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  4. Diffuse materiality in public spaces between expressiveness and performance

Diffuse materiality in public spaces between expressiveness and performance

Gerosa, Giulia; Daglio, Laura

Cuadernos del Centro de Estudios en Diseño y Comunicación Nº70

Cuadernos del Centro de Estudios en Diseño y Comunicación Nº70

ISSN Impresión 1668-0227
ISSN Online: 1853-3523
DOI: https://doi.org/10.18682/cdc.vi70

Materialidad difusa. Prácticas de diseño y tendencias

Año XIX, Diciembre 2018, Buenos Aires, Argentina | 172 páginas

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Resumen: Hoy en día, el design de los espacios públicos es frecuentemente aproximado como los interiores de design urbano, con tal que la instalación y l’ajustamento de los espacios abiertos con el método y concepto parecido a los de interiores. En el papel se analiza el uso innovador de los materiales tradicionales o el uso de nuevo materiales en espacios públicos, destacando dos tendencias posibles en busca de mejorar la calidad de los espacios urbanos: expresividad y funcionamiento. Estudios de casos seleccionados son revelados de presentar como las nuevas formas, una tensión en los valores de percepción y el impacto medioambiental y comodidad tanta como durabilidad son los principales objetivos de innovación de materiales en este campo.

Palabras clave: Expresividad - rendimiento - materiales - diseño de interiores - espacio público - identidad - bienestar

(*) Architect and PhD in Industrial Design and Multimedia Communication is an assistant professor in Interior design at the Politecnico di Milano where she works on research issues concerning the communicative component of the architectural project and the brand identity in retail spaces. She is involved in research programmes funded by Public Bodies at different levels and in international projects. She is the author of books, essays, articles in reviews and of academic papers presented at international Seminars.

(**) PhD is a registered architect and an associate professor of Architectural Technology at the Politecnico di Milano where she works on research issues concerning environmental design and sustainability in architecture, at different scales, related to new construction as well as renovation. She is involved in research programmes funded by Public Bodies at different levels and in international projects. She is the author of books, essays, articles in reviews and of academic papers presented at international Seminars

Point of contact with the user who is immersed within it, interior space assumes the right value when architecture is conceived as the space where life is carried out, a concept extensively developed by Carlo de Carli in his theory of the “primary space”, the relation space where actions are accomplished making sense of the space itself. Bruno Zevi declared first that architecture exists when there is interior space, whether it is in a building or in a city and that it acquires a value only when used by people. Starting with the assumption that interior architecture occurs when there is a space which can be entered, the scope of the discipline broadens to include all the environments where users take action, encompassing private and public spaces, residential and working spaces, health, retail, transport and accommodation facilities.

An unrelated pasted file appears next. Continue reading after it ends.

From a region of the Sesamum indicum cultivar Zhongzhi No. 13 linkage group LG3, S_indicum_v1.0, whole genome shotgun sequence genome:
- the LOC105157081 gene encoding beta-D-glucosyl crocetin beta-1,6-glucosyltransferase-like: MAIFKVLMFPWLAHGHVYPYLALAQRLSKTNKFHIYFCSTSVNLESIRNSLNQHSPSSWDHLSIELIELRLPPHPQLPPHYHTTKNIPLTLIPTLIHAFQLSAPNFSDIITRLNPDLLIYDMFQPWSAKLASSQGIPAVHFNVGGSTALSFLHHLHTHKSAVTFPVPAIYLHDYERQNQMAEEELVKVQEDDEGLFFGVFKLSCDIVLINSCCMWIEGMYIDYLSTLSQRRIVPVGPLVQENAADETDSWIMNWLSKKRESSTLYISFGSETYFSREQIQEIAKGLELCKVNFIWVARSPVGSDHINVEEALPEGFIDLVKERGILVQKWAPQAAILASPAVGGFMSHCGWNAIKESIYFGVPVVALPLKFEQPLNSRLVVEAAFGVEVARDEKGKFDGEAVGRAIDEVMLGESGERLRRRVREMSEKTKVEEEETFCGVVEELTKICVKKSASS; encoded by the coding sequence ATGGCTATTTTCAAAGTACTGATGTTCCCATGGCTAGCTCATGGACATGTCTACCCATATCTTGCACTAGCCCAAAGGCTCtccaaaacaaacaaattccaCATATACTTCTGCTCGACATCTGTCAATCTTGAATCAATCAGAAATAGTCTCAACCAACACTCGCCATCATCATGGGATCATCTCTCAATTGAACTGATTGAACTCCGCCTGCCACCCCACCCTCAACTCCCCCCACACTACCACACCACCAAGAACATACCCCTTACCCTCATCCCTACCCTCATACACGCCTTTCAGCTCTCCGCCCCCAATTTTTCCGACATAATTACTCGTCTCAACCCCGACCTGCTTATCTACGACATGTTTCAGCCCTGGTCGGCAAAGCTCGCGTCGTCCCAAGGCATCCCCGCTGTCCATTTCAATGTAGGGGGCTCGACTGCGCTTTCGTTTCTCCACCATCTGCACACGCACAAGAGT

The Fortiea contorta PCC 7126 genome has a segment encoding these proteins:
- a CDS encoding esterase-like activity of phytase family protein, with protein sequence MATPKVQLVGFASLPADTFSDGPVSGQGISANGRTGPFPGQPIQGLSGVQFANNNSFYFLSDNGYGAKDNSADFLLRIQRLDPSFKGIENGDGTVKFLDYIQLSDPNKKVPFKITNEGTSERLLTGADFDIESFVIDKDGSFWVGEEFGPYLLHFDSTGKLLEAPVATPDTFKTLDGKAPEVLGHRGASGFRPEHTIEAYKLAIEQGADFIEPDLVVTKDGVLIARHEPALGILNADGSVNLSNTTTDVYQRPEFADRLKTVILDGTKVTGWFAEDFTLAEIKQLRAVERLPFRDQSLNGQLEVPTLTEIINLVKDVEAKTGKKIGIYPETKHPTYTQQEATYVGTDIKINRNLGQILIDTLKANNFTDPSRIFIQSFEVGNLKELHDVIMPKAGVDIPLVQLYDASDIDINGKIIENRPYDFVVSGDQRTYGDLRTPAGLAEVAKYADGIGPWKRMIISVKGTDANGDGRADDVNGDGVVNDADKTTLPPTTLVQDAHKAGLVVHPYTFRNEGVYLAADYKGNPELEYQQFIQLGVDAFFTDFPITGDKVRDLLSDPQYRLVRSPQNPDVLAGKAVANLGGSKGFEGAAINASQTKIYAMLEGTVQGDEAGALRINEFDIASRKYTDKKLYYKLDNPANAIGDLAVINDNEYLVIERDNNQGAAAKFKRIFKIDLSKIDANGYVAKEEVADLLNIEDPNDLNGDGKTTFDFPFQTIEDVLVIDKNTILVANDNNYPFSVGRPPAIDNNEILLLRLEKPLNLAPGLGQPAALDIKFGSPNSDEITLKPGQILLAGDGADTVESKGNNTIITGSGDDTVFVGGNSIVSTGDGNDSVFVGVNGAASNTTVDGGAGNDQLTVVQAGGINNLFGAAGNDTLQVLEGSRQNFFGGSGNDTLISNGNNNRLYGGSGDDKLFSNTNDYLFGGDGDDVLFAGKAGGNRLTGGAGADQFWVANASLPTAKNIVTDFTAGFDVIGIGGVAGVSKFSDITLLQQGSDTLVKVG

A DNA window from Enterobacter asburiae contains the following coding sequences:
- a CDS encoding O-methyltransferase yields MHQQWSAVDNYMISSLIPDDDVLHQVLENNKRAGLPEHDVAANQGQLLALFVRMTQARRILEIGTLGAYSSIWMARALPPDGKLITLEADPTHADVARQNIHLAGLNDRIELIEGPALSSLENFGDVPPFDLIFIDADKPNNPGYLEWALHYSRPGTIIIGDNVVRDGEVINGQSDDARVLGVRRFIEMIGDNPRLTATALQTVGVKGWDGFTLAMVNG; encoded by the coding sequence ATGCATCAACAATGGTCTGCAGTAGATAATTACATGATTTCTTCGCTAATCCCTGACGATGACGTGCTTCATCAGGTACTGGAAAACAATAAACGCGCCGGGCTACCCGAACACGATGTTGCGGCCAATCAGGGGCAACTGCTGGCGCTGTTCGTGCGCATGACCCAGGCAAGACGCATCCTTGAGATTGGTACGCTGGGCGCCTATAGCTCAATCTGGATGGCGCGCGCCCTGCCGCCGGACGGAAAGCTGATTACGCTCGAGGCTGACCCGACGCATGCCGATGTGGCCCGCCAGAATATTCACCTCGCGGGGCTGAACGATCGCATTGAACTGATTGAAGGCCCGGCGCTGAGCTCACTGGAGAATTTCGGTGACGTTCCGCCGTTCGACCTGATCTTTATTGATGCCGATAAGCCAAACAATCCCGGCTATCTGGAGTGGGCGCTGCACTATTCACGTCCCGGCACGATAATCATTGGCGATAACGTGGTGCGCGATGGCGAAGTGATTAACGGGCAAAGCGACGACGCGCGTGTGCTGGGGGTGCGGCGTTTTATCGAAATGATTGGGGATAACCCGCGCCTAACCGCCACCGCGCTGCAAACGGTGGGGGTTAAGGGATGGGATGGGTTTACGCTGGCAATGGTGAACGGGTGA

Moreover, functional instability and a growing trend from monofunctional towards multifunctional space are characteristics of contemporary architecture leading to the need of a reconsideration of the role of interiors. As highlighted by Andrea Branzi: … there is in fact no function, program or urban zoning which hasn’t been denied in the last ten years; the decommissioning of industrial facilities is the first and more obvious phenomenon of a process involving the other urban functions, from retail to housing from offices to services. People work at home, live in offices, do business in their houses, study in factories and gasometers are converted in museums… (Branzi, 2004)

Temporary settlements within specific spaces can be observed, as well as the specific design of spaces based on a predetermined lifecycle typical of industrial design, applied to containers of functions where more and more frequently also the dismantling and the total or partial recycle of the structure are programmed in advance. The time variable is declined according to different meanings leading to examples of temporary, transformable or transportable spaces up to temporary or ephemeral installations related to the phenomenon of the city of events where great flows of transient visitors experience a changing and poriferous city which quickly responds to momentary needs. The resulting projects are thus more aimed at reinventing rather than interpreting places through the fitting of new functions and new forms with the infinite freedom of a set up design approach.